Hurricane Maria hit Puerto Rico in September 2017 leaving many without water, electricity, and access to telecommunications. In the worst cases, there were immediate deaths and disease-related post-hurricane casualties. The Bureau of Forensic Sciences in San Juan was assigned the task of confirming storm casualties. But the total number of deaths is unknown as bodies were lost and the shipment of them to the bureau cannot defy the destruction of Puerto Rico’s terrain.
Now, four months after the disaster, many residents still lack running water while others are without electricity but FEMA reports that that number has decreased immensely.
Towns and communities are reportedly being reestablished after FEMA’s four-month intervention. As a result, they intend to withdraw their aid as of today (Jan. 31). The organization says that they no longer think Puerto Rico is in an immediate state of emergency so their mission is accomplished and thus, coming to a halt. NPR reports that one percent of islanders still need food and water but the organization has decided that the number is small enough for the issue to be dealt with internally.
Of the $500 million approved and the 60 million meals distributed, the organization will hand the remainder over to the government and non-profits to distribute. The agency has given the country an additional $3.2 million in unemployment funds to those whose jobs and commutes to them were impeded by the storm and it will now shift its concerns to long-term recuperation.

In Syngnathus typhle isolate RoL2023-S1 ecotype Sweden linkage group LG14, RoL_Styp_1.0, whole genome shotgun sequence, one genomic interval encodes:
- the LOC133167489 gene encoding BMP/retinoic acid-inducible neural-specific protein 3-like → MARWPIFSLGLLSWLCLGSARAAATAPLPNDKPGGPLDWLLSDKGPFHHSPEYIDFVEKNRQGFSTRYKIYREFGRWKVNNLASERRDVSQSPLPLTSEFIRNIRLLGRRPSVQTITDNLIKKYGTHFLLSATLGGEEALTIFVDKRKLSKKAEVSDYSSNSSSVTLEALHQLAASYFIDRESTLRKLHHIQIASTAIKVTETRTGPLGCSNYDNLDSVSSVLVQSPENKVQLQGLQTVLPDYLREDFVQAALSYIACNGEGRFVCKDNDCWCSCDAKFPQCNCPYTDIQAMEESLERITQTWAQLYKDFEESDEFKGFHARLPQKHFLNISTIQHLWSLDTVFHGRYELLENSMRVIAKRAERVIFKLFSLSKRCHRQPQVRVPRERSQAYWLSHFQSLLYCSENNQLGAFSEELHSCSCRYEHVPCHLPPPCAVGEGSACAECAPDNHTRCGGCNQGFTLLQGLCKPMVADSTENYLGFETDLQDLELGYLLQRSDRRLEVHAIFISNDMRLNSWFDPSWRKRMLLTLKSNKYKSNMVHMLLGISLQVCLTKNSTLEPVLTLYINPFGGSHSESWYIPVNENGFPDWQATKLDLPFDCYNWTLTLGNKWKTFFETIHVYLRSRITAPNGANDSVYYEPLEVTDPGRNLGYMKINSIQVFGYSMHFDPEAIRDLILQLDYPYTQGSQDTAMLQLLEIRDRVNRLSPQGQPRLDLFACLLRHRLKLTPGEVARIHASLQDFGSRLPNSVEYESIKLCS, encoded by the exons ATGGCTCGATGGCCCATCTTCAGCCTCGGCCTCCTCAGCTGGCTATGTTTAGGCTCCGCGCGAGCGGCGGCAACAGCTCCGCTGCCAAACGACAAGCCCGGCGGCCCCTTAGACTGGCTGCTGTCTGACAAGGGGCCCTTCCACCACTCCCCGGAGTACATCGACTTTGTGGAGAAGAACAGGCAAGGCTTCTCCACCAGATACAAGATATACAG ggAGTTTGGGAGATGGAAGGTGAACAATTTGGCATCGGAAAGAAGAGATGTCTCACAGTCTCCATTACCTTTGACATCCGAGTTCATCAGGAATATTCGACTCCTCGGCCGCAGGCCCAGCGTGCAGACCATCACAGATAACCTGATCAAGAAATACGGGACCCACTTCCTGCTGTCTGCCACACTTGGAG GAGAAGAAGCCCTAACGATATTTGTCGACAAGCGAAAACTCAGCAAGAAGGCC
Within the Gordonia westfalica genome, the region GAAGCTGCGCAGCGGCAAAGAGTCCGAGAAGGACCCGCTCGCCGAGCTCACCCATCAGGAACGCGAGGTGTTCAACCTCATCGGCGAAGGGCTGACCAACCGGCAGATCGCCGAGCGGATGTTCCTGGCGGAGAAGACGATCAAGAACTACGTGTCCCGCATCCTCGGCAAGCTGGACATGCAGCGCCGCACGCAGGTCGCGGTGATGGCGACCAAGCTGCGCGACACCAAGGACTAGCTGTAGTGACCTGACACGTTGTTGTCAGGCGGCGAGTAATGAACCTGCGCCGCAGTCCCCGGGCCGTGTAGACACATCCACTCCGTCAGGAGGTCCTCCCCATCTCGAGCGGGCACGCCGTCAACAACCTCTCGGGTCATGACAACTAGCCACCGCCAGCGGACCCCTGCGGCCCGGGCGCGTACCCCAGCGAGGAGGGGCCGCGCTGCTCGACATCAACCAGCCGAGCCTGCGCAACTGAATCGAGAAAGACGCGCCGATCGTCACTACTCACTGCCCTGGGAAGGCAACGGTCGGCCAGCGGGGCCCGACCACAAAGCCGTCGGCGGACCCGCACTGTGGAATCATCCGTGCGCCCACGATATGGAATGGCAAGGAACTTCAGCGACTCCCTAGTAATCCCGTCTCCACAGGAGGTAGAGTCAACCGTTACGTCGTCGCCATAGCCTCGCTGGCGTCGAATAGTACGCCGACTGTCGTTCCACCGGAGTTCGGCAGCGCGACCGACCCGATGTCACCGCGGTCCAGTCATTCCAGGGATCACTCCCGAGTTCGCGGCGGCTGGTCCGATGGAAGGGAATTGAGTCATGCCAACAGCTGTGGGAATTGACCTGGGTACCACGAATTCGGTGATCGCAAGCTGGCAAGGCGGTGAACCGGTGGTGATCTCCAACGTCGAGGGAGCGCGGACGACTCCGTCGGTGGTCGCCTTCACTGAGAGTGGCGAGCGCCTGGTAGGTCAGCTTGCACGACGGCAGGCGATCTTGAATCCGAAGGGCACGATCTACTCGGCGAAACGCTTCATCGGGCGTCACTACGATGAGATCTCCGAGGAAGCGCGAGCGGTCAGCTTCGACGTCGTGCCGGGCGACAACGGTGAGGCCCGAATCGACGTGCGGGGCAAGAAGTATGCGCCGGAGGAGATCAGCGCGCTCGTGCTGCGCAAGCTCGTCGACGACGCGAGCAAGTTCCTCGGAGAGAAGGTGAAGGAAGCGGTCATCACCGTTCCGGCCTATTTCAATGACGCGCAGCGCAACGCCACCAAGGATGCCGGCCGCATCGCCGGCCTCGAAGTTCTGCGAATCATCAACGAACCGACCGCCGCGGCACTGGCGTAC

While many believe that it’s still too soon for FEMA’s departure, FEMA’s Puerto Rico director Alejandro de La Campa says, “The reality is that we just need to look around. Supermarkets are open, and things are going back to normal.” The director is heavily concerned with the redemption of the economy which took a hit when the landscape did.
“If we’re giving free water and food, that means that families are not going to supermarkets to buy,” he said. “We need to create a balance.”
UPDATE: 1/31/18 6:30 PM ET
A spokesperson for FEMA says there were never intentions to end food and water relief to Puerto Rico. “This aid is not stopping,” Mr. Booher said in an interview per The New York Times. “There was no, and is no, current plan to stop providing these commodities, as long as there continues to be an identified need for them.” Money will be delegated to more devastating areas, leaving others without aid. Mayor Carmen Maldonado of Morovis said her area has yet to receive more aid from FEMA.